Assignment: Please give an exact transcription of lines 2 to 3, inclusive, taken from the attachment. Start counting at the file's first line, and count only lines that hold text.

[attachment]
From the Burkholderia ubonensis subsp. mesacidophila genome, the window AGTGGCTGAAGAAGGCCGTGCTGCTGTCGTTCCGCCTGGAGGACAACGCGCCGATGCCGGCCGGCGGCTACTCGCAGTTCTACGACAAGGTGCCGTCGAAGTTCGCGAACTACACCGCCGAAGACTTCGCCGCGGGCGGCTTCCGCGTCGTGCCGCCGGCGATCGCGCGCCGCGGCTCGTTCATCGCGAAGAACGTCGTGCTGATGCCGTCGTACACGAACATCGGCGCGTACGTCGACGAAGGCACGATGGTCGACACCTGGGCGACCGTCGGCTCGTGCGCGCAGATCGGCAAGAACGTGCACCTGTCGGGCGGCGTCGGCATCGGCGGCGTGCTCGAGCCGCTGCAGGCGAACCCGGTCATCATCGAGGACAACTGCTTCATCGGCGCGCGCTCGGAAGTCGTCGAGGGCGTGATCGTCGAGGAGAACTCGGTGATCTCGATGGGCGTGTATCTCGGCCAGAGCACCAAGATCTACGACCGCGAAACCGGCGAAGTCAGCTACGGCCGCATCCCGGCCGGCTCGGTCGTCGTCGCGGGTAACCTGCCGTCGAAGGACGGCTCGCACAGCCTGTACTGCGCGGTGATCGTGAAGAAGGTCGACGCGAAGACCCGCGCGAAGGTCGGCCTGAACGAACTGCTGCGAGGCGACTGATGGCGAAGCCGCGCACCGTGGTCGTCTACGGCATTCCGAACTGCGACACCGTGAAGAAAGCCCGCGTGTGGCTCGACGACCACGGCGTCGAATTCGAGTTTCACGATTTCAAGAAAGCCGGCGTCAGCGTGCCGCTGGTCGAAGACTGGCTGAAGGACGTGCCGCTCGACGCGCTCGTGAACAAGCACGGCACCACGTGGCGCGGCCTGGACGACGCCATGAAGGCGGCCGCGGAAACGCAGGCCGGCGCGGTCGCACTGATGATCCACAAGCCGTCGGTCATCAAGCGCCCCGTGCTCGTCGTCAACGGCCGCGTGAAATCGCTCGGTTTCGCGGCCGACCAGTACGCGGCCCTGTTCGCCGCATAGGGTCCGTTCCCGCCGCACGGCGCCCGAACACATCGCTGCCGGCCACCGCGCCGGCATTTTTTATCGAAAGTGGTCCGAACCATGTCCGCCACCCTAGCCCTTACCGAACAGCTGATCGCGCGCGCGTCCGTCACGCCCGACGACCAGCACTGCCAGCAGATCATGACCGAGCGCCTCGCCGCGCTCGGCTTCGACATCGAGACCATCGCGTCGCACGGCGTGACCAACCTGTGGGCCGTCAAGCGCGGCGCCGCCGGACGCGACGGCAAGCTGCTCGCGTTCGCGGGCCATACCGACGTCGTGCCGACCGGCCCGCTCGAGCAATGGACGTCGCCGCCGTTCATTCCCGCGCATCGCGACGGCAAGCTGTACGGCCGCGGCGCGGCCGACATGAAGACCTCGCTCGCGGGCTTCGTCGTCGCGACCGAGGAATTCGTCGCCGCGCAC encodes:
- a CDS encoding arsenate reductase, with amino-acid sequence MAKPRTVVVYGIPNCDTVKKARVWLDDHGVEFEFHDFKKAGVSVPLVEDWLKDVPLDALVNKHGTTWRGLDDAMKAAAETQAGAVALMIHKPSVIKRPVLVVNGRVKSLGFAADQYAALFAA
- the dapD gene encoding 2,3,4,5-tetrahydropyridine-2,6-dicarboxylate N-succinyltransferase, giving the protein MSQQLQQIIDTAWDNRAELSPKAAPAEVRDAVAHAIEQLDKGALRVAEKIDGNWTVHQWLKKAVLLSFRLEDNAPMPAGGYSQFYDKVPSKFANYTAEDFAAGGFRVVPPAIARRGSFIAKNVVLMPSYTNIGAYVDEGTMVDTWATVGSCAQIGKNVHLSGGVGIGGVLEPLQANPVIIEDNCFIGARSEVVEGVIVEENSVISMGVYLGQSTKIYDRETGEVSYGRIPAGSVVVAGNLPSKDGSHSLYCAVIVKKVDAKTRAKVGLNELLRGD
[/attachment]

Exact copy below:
- a CDS encoding arsenate reductase, with amino-acid sequence MAKPRTVVVYGIPNCDTVKKARVWLDDHGVEFEFHDFKKAGVSVPLVEDWLKDVPLDALVNKHGTTWRGLDDAMKAAAETQAGAVALMIHKPSVIKRPVLVVNGRVKSLGFAADQYAALFAA
- the dapD gene encoding 2,3,4,5-tetrahydropyridine-2,6-dicarboxylate N-succinyltransferase, giving the protein MSQQLQQIIDTAWDNRAELSPKAAPAEVRDAVAHAIEQLDKGALRVAEKIDGNWTVHQWLKKAVLLSFRLEDNAPMPAGGYSQFYDKVPSKFANYTAEDFAAGGFRVVPPAIARRGSFIAKNVVLMPSYTNIGAYVDEGTMVDTWATVGSCAQIGKNVHLSGGVGIGGVLEPLQANPVIIEDNCFIGARSEVVEGVIVEENSVISMGVYLGQSTKIYDRETGEVSYGRIPAGSVVVAGNLPSKDGSHSLYCAVIVKKVDAKTRAKVGLNELLRGD